Hêphaistos was bitter and angry, and that was even before hearing the bad news about his wife, Aphrodite. She was getting down with—of all people—Hêphaistos’ brother, Ares. Not only was she an adulteress, she also gave birth to several children by Ares, all while married to sad, overstressed Hêphaistos.
So Hêphaistos—probably more familiar to most people under his Latinized name, Hephaestus—divorced her. Those ancient Greek myths1 are as compelling today as any soap opera you could watch on TV. What is not myth, however, are the benefits of divorce mediation. Too many people have too many wrong ideas about this way of settling conflict before, during, and after divorce.
Myth #1: A Mediator Replaces My Lawyer
Just as the mediator will work to help reconcile differences between you and your spouse, your divorce attorney will work to protect your rights in all legal matters. The divorce mediator is not intent on taking over anyone else’s job or responsibilities.
- If you have not started divorce proceedings, divorce mediation may be able to keep conflict out of the process altogether, allowing you and your lawyer to file an uncontested divorce.
- If you have started divorce proceedings and hit snags, divorce mediation can help iron these conflicts out without the expense and stress of a courtroom showdown.
- If you have completed divorce proceedings and are getting into fights with your ex-wife over money, children, or other problems, divorce mediation can help resolve those conflicts, too.
Myth #2: Mediators Give Legal Advice
Mediators are barred from giving legal advice. They provide legal information, but you draw your own conclusions. Divorce mediation provides a common arena for your spouse and you to present issues, hear legal information that may pertain to the topic, and discuss solutions. You and your spouse are left to make your own decisions.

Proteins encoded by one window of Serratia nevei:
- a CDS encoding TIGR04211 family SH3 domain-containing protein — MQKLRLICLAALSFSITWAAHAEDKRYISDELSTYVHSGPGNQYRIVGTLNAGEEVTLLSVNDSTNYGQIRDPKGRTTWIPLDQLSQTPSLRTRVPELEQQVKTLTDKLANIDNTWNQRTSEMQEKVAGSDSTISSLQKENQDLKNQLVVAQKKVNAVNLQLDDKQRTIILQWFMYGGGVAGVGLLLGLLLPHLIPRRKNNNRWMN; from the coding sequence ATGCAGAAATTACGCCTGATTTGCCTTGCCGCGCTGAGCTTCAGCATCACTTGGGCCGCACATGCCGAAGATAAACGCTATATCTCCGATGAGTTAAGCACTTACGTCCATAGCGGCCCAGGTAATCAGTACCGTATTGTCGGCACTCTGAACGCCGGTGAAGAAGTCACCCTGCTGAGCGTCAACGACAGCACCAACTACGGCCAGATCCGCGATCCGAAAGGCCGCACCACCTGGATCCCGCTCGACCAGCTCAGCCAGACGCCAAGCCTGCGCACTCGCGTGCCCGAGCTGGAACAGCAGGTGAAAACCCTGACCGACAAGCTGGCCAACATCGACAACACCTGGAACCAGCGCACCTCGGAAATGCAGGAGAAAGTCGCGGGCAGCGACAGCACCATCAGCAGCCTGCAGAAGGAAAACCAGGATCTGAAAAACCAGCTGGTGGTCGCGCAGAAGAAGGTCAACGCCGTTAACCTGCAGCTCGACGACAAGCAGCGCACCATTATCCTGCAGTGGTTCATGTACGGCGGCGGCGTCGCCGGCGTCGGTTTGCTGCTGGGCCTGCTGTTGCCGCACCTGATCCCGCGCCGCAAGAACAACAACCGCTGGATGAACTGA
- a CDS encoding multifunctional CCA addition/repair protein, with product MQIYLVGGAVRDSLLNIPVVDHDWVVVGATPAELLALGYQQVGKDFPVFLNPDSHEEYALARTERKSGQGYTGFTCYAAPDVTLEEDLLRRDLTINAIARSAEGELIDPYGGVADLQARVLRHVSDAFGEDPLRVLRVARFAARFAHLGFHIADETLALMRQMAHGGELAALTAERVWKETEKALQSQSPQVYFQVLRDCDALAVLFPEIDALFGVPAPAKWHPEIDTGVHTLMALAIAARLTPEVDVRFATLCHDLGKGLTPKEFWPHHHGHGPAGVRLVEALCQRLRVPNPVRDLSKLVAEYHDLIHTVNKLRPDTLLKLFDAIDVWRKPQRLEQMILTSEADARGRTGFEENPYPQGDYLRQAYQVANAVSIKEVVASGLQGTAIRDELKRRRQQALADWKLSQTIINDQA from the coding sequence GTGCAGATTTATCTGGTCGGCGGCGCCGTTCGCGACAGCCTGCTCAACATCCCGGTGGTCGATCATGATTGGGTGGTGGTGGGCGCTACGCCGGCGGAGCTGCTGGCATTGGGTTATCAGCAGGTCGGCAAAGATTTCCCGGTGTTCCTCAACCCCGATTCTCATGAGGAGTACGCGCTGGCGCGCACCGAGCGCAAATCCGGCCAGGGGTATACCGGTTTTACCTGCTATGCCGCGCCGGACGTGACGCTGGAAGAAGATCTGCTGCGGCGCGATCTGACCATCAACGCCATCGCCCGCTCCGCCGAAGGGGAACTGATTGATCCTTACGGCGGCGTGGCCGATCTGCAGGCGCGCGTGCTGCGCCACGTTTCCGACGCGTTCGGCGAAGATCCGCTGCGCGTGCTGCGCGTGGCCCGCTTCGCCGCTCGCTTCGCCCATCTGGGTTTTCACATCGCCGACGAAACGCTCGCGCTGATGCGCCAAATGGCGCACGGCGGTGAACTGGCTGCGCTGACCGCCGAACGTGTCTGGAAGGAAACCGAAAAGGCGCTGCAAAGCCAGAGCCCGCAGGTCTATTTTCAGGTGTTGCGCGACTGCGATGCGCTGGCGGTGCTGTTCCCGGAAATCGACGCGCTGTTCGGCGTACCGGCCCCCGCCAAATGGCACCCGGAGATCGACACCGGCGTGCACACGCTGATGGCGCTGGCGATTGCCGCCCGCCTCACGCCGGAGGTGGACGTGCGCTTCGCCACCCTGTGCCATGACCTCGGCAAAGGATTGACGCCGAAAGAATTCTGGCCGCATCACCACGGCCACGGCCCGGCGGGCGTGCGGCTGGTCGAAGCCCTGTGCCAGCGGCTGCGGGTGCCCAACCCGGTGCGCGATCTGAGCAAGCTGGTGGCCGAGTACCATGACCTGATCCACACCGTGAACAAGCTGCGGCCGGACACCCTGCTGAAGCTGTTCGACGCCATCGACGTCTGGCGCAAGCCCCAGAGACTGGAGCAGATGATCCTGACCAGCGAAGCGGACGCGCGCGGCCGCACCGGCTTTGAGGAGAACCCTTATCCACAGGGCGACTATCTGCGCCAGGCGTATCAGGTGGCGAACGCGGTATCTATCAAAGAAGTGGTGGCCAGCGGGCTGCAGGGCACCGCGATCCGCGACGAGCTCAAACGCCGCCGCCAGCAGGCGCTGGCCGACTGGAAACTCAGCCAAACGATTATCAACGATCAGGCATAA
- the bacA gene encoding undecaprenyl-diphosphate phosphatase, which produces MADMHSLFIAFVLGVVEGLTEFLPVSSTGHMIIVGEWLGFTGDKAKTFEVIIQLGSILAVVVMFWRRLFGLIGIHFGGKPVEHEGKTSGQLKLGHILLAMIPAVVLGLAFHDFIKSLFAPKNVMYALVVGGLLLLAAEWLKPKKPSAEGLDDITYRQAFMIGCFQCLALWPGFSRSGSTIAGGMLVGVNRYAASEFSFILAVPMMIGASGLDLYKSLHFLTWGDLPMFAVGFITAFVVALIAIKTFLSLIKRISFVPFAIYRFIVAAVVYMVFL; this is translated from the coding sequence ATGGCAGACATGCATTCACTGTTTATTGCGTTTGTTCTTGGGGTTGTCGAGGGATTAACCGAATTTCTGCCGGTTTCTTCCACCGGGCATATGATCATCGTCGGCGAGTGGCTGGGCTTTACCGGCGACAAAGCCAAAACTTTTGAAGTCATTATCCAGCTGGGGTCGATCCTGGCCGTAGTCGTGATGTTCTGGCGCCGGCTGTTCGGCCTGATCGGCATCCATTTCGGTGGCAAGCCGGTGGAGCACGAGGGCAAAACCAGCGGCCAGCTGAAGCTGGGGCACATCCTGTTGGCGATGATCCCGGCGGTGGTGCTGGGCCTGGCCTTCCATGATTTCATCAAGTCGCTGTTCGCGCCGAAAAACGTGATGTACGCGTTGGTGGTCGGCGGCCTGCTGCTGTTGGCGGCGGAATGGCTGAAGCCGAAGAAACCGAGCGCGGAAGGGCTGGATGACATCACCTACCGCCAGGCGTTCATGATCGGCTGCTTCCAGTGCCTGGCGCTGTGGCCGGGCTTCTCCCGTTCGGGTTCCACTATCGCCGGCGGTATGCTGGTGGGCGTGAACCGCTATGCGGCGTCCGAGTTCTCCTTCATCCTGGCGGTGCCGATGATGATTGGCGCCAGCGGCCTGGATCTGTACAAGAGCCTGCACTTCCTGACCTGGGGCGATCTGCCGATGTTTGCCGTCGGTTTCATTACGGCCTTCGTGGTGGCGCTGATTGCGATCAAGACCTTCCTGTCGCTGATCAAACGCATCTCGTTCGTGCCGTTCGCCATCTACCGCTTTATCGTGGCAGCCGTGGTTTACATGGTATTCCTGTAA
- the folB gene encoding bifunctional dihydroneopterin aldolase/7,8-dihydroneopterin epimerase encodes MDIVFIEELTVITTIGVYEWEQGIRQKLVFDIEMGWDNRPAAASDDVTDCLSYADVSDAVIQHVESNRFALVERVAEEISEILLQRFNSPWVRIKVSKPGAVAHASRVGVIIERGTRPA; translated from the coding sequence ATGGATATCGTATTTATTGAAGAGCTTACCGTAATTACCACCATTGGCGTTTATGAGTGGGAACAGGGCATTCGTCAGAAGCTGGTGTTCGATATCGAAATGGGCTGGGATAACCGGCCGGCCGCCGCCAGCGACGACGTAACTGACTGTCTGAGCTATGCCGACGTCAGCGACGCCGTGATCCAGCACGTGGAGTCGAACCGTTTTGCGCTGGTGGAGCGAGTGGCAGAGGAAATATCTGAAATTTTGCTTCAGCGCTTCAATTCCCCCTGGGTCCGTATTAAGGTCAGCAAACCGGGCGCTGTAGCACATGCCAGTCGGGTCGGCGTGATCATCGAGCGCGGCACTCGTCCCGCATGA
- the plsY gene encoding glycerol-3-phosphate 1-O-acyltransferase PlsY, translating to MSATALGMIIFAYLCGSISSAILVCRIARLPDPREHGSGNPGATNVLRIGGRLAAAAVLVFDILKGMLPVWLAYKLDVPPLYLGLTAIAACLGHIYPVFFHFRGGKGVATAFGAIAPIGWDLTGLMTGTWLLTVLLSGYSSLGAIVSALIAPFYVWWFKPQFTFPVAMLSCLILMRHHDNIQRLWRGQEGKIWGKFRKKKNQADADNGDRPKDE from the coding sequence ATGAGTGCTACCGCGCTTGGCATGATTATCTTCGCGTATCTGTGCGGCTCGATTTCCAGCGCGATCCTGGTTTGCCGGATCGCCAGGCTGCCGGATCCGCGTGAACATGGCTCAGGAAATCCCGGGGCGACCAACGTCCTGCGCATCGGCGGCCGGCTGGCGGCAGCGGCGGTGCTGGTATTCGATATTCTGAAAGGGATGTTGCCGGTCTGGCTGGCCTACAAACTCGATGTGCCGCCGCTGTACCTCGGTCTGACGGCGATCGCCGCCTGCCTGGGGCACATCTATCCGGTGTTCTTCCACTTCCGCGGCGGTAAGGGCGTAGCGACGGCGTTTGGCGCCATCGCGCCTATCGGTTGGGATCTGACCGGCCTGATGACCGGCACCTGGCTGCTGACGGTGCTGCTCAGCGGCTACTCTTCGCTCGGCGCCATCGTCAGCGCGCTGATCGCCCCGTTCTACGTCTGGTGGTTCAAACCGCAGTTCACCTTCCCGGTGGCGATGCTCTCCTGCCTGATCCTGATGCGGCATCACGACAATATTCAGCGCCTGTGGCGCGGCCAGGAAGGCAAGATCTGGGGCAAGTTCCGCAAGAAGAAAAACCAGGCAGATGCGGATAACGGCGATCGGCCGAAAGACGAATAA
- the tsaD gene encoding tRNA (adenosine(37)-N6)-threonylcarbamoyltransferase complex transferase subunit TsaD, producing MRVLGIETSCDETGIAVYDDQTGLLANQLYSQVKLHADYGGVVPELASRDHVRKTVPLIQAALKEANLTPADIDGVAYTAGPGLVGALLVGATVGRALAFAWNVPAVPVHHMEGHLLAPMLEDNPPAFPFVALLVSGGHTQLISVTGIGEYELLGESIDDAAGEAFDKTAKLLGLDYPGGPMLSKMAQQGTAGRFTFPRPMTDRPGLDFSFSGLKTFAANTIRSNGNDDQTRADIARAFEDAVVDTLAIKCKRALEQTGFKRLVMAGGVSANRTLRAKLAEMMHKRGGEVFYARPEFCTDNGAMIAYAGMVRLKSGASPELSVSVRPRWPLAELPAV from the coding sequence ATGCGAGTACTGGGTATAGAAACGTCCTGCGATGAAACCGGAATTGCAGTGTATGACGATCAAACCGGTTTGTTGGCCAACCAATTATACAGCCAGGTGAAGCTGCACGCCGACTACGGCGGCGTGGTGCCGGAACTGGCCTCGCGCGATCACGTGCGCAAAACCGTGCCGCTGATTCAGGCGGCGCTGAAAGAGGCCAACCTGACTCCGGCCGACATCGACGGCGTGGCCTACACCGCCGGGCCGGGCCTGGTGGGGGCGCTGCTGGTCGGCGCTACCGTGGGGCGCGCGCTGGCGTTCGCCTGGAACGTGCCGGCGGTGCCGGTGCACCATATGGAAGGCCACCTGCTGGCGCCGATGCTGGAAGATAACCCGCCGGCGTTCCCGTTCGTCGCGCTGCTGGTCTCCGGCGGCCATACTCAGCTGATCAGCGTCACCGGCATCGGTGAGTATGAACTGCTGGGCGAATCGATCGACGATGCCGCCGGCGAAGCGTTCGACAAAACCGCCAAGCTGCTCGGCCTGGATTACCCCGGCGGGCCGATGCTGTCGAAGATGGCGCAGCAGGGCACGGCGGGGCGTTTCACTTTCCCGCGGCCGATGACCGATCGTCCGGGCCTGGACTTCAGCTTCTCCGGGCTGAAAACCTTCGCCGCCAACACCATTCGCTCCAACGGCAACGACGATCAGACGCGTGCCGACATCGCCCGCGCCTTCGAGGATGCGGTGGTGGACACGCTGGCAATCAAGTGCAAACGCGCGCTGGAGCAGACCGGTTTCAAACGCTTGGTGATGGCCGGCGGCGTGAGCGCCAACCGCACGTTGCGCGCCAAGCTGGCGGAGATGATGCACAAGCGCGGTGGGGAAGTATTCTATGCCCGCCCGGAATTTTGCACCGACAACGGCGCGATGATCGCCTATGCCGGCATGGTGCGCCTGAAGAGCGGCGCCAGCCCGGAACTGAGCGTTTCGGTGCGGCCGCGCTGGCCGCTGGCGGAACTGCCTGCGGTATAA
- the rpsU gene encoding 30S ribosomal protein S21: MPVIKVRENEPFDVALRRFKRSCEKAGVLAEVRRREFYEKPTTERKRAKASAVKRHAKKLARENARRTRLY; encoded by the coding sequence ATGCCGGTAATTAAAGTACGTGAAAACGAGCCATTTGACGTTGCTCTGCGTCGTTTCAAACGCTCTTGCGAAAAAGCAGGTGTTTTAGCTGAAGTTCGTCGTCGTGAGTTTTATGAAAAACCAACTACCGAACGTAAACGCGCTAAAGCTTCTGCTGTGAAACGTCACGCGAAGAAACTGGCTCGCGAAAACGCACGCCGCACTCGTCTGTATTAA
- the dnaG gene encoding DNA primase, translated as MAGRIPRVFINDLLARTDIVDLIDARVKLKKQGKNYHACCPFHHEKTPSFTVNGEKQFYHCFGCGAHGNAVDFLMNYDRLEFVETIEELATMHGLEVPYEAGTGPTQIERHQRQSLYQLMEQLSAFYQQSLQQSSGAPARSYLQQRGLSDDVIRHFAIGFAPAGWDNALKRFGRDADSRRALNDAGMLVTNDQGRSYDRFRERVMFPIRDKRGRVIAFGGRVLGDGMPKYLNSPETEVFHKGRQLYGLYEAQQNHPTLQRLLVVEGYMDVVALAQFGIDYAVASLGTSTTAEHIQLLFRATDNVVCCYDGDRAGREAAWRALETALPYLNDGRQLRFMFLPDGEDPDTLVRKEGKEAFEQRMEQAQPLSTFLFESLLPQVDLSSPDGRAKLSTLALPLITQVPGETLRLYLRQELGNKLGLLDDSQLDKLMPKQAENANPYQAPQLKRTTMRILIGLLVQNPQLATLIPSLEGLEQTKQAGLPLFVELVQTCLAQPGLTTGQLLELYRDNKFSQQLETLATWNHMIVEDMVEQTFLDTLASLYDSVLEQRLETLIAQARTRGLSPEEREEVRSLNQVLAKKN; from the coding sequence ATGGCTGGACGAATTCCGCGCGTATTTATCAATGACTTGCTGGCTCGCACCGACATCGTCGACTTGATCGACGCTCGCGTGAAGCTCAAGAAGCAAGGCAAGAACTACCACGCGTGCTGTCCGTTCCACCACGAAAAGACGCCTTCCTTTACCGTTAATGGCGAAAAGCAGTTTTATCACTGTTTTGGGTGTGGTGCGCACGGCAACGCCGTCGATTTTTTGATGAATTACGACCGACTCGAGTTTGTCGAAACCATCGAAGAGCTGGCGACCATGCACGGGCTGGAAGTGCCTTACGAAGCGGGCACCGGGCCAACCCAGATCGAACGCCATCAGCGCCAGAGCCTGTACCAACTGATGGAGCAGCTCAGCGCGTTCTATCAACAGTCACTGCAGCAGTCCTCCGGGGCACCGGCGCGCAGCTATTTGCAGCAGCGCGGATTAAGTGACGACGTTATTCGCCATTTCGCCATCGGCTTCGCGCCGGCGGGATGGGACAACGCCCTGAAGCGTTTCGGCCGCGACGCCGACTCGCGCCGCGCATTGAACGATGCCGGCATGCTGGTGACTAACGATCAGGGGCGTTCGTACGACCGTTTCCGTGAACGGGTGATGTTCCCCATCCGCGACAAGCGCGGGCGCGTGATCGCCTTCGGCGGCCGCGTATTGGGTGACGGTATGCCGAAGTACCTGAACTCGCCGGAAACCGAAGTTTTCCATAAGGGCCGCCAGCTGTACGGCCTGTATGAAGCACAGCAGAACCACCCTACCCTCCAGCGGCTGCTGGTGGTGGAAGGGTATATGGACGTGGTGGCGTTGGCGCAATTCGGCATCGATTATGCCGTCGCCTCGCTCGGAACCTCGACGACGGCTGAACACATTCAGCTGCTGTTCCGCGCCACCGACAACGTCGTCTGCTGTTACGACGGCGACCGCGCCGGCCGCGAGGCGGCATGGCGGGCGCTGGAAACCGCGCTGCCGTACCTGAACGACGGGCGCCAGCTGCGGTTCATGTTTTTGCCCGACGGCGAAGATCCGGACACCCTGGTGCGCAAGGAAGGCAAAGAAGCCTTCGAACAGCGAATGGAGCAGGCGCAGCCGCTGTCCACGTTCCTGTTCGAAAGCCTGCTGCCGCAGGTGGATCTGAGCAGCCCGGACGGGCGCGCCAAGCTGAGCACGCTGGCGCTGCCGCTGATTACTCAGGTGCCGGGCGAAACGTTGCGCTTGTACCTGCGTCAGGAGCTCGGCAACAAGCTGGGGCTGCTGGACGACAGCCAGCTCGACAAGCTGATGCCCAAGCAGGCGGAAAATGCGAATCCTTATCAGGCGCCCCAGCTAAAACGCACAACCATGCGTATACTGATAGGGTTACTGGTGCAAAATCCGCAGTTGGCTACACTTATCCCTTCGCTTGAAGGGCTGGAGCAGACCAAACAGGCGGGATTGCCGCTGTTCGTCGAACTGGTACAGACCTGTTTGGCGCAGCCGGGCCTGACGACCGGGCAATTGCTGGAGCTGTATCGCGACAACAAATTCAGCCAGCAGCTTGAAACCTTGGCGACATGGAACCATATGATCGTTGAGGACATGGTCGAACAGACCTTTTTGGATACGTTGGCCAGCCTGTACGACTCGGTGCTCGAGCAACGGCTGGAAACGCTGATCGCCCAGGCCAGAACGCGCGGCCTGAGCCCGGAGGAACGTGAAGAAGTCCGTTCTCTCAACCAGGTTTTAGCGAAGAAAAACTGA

Good divorce mediators will also recommend running all decisions by your lawyer, too, to protect your rights. This means you may spend 10 hours with a mediator, but only one or two hours with a divorce lawyer. This saves everyone time, some emotional turmoil, and money.
Myth #3: Mediators Only Work with Happy People
Even if you and your ex-wife (or soon-to-be ex-wife) seethe with the raw fury of angry Greek gods, a mediator is trained to work with impassioned people and still find common ground.
One solution may be that the two of you—your angry ex-wife and your seething self—are never in the same room together. That can really happen, yet conflicts can still be resolved. Better and faster, of course, is to have both of you sitting down at the same…extremely large…table (How do we put this? A table big enough that neither of you can reach across it, if you catch our drift) and quietly talking through whatever the conflict is.
Myth #4: The Mediator is the Same as a Judge
Nope. The mediator is one player in a wider world of supportive people. You can get an accountant to provide expertise on splitting accounts; a baseball card shop owner to appraise your Topps 1964 Mets Casey Stengel card so your ex-wife does not suggest tearing it in half. Get anyone you want, and defend your rights, valuables, mementos and more; the mediator will not mind.
Obviously a key member of that circle of advisers is your divorce lawyer. Your lawyer will reassure you that the mediator acts within the purview of the legal system, not on par with the judge presiding over your divorce.
(Maybe) Myth #5: The Mediator will Take Her Side
The word “mediation” suggests that both sides can step a bit closer, each finding something to gain (and possibly something—like bitterness, anger, or resentment—to give up).
The mediator balances the intentional conflict of a legal battle with a spirit of cooperative mediation. The objective? Neither side is favored, nor is either side persecuted. While the legal contest is (by design) adversarial, mediation can be an island of respite in a sea of troubles.
As an important side note, our firm has found that most mediators in our area tend to sway pro-mom and anti-dad. Just being “real” here!
Myth #6: My Kids will Be Hurt Even More
Your emotional plate is probably full already; your ex-wife may be similarly distraught. Having a mediator who looks out for the best interests of your kids can take some of the worry off you. The Virginia Bar Association recommends asking for lists of divorce mediators to help spare your children any undue pain. Mediation can actually keep a family closer, making the divorce less stressful on everyone.
Whether you choose to pursue divorce mediation to have an uncontested divorce or need full representation in a contested divorce, The Firm for Men stands ready to help you. Call our Virginia Beach office at 757-383-9184 or contact to schedule a consultation with an informed, compassionate attorney today. We’re proud to represent the Hampton Roads area, and are only a short drive from Norfolk, Chesapeake, Portsmouth, Suffolk, Newport News, and Hampton.